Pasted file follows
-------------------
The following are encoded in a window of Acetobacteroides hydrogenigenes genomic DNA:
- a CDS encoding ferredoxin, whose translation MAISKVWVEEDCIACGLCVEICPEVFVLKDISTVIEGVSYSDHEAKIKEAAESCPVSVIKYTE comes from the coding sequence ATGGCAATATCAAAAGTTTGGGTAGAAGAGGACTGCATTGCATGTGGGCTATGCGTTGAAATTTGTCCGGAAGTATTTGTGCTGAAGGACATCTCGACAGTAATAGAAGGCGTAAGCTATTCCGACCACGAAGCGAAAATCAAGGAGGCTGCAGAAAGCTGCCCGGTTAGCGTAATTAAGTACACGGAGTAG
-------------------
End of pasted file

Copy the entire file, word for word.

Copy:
The following are encoded in a window of Acetobacteroides hydrogenigenes genomic DNA:
- a CDS encoding ferredoxin, whose translation MAISKVWVEEDCIACGLCVEICPEVFVLKDISTVIEGVSYSDHEAKIKEAAESCPVSVIKYTE comes from the coding sequence ATGGCAATATCAAAAGTTTGGGTAGAAGAGGACTGCATTGCATGTGGGCTATGCGTTGAAATTTGTCCGGAAGTATTTGTGCTGAAGGACATCTCGACAGTAATAGAAGGCGTAAGCTATTCCGACCACGAAGCGAAAATCAAGGAGGCTGCAGAAAGCTGCCCGGTTAGCGTAATTAAGTACACGGAGTAG